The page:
In the SQL Anywhere team at SAP Waterloo we make database software.
Some of us (not me) know how to design a system that can optimize 50-way joins; others (also not me) know how to design systems to self-manage memory, CPU resources, internal database state, and I/O behavior; and still others know each of the hundreds of specific details that it takes to design, implement, test, and support an embedded database used on millions of computers around the world. But building a database is just the beginning: one of the most interesting things about working with SQL Anywhere is the many weird and wonderful things that people do with the product. Each kind of business has its own complexities, traditions, and folk knowledge that makes it different, and many of those quirks get revealed in database applications.
We found out about one of these industries while working on a project that brings SQL Anywhere together with two of SAP’s biggest global initiatives: HANA Cloud Platform, and the Internet of Things.
It started in December 2013, when account executives Svetlana Rieb and Rolf Schumann contacted us about a company named Hagleitner, which is in the business of “facilities management”. To put it another way, they keep the bathrooms clean in their customer’s buildings. Some of those buildings are small (like restaurants) and others are big (like hospitals).
Two technological developments make Hagleitner’s plan feasible. One is the development of cheap single-board computers: a complete Linux computer on a single board costing under $100 and running a low-power ARM CPU. Sensors on the dispensers and doors will communicate over low-power radio with these boards, which are full-featured enough to be easy to work with, but cheap enough to be sprinkled around Hagleitner’s customer sites. Hundreds of single-board computers and thousands of sensors may be scattered around a single large building. The other is cloud computing, which gives Hagleitner the ability to collect together all the information across their customer sites and analyze it to provide better service, to identify faulty systems, and to ensure that major public buildings such as hospitals are abiding by the regulations that keep them hygienic and safe.
A Raspberry Pi: a popular and cheap single-board computer. To get an idea of size, see the ethernet port and USB ports at the front left.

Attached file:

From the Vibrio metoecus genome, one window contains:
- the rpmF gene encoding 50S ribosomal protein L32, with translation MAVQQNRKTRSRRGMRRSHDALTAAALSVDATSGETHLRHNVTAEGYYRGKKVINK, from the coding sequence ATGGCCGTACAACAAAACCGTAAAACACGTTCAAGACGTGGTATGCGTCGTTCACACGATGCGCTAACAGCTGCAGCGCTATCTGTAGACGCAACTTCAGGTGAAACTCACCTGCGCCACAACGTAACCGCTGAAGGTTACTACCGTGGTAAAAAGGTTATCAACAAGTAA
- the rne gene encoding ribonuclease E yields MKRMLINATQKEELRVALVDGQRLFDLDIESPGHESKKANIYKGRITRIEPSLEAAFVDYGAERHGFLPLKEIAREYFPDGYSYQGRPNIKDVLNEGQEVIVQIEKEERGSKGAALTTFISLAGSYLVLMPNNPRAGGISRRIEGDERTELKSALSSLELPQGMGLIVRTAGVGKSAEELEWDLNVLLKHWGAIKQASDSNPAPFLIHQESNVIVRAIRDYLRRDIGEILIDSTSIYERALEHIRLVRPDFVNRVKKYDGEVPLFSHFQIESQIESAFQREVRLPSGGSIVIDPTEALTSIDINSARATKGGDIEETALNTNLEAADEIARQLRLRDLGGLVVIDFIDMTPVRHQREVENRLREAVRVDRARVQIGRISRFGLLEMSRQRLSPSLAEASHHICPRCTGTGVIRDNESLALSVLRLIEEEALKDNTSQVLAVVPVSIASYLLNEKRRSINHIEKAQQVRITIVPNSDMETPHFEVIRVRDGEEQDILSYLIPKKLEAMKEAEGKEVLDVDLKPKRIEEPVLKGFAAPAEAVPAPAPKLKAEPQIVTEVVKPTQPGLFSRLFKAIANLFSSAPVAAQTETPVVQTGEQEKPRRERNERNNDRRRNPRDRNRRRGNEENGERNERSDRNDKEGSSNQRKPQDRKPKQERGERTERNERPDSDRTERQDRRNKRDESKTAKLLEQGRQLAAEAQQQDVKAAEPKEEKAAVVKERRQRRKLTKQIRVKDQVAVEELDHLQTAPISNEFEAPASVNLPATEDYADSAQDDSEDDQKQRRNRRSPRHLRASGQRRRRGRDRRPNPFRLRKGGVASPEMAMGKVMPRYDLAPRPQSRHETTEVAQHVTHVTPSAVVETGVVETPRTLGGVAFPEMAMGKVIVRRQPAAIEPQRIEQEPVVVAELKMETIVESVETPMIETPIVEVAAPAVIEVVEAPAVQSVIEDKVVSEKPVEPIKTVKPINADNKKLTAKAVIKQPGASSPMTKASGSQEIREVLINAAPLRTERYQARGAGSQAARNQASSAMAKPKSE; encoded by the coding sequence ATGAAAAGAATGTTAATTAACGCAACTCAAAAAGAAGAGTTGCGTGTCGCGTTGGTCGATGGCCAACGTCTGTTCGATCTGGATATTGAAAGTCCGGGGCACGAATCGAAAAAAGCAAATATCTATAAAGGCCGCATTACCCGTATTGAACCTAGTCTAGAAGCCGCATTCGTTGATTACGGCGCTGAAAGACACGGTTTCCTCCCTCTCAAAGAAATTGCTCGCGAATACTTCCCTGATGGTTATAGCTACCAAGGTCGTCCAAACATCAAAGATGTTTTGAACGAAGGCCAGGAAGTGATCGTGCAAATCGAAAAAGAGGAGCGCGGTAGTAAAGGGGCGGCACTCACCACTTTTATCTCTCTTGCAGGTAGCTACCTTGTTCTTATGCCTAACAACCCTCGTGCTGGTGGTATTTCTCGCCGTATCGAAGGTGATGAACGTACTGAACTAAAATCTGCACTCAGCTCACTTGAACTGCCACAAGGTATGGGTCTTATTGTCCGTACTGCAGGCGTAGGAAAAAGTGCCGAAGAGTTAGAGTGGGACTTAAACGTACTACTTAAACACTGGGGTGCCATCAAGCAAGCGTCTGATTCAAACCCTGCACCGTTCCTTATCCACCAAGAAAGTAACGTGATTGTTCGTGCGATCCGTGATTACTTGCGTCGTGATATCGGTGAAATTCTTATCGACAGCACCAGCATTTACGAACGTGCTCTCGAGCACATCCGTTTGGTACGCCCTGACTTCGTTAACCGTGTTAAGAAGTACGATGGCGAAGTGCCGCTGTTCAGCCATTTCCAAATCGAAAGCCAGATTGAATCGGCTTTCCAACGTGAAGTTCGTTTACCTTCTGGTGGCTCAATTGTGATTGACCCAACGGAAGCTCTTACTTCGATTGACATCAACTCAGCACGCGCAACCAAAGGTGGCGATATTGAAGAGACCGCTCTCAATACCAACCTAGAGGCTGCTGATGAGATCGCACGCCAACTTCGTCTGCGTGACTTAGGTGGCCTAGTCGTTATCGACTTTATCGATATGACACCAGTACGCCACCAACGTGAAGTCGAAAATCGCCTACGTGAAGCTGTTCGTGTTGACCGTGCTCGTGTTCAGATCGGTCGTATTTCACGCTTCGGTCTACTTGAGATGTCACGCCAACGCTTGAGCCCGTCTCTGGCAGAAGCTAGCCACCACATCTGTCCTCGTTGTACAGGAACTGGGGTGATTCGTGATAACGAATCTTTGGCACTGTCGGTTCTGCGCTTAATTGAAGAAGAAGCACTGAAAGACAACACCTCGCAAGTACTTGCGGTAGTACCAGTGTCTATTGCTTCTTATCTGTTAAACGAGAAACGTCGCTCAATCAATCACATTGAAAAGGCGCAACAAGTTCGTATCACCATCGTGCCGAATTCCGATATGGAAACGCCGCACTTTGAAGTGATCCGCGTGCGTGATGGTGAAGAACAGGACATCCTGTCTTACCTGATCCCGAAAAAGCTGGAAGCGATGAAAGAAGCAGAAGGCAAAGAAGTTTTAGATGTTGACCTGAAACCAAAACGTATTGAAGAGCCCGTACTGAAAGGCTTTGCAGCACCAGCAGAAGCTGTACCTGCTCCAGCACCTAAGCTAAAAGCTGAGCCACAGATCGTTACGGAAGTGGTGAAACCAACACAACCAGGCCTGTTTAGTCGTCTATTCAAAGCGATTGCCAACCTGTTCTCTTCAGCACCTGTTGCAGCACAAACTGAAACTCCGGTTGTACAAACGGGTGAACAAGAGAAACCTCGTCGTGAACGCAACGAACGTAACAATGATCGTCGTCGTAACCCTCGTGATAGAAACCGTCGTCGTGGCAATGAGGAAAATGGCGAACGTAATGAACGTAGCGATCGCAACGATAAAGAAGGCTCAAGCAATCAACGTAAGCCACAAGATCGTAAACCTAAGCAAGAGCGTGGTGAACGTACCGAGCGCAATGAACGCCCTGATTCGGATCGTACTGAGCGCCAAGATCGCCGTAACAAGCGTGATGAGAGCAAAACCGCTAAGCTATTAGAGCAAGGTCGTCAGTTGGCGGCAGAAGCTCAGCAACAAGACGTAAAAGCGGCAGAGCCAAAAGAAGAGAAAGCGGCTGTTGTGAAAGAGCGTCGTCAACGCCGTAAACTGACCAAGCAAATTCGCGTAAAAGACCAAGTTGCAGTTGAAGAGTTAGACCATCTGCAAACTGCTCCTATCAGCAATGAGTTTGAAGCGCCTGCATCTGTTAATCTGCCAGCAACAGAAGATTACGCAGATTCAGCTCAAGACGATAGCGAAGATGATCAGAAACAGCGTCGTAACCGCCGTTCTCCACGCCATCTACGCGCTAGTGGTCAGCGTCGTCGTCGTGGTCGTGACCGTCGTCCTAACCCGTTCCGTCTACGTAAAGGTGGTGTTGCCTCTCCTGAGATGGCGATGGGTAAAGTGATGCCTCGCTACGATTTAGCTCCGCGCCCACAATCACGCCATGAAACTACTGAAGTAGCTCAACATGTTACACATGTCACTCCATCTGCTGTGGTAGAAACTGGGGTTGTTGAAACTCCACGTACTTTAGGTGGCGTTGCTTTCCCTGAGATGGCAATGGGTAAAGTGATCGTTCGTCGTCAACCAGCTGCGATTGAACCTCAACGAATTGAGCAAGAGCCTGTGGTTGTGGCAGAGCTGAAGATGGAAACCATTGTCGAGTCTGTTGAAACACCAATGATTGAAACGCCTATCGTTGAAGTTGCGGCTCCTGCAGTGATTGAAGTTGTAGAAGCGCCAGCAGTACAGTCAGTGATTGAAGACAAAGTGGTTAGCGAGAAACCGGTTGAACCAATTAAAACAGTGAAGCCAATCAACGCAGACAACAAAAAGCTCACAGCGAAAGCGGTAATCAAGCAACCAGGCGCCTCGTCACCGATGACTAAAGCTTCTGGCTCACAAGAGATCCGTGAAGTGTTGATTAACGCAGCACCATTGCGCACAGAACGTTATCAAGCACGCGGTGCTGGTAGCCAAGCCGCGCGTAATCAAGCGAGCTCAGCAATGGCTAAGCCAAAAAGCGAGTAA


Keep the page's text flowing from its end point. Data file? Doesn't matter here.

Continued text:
After we had talked to Hagleitner, it was clear that SQL Anywhere was a good fit for their project. A database could run on each single-board computer, or in a server in a hospital IT room. The SQL Anywhere database is built to run in unattended environments, and its MobiLink data synchronization server is built to share data between widely distributed systems and a central database. The HANA Cloud Platform team was interested in this project too, and in making it a showpiece for SAP HANA’s capabilities. There was only one problem, which is that although SQL Anywhere runs on the Linux operating system, it didn’t run on the ARM CPU.
Fortunately, that wasn’t a problem that lasted long. Mohammed Abouzour and Andy Quick from engineering, Scott Shepherd and Bill Frier from QA, as well as Dan Cummins and Michael Moller from the build and install teams put together a solution quickly. Mohammed delivered a prototype within a few weeks, Eric Farrar got the SQL Anywhere PHP driver to support Hagleitner’s development environment, and the HANA Cloud Platform team started work to put the MobiLink synchronization server into HANA Cloud Platform.
Working with Hagleitner and a team of consultants from Munich-based Linova, a proof of concept was ready by June, collecting live data from a hospital in Germany. That was successful, and Hagleitner is now moving towards full production.
It’s been a cross-team, cross-company, and cross-continent collaboration, and so far it’s been a successful one, leading to new SAP offerings: in July the SQL Anywhere software for Linux/ARM single-board computers was made generally available; in October, MobiLink went into beta on HANA Cloud Platform; next year, SQL Anywhere MobiLink will be incorporated into the SAP HANA offering as well. The project has helped highlight a role that SQL Anywhere can play in SAP’s strategic product offerings as well as provide a tangible and useful solution to a customer problem. It’s also a demonstration of what a practical real-world Internet-of-Things project looks like.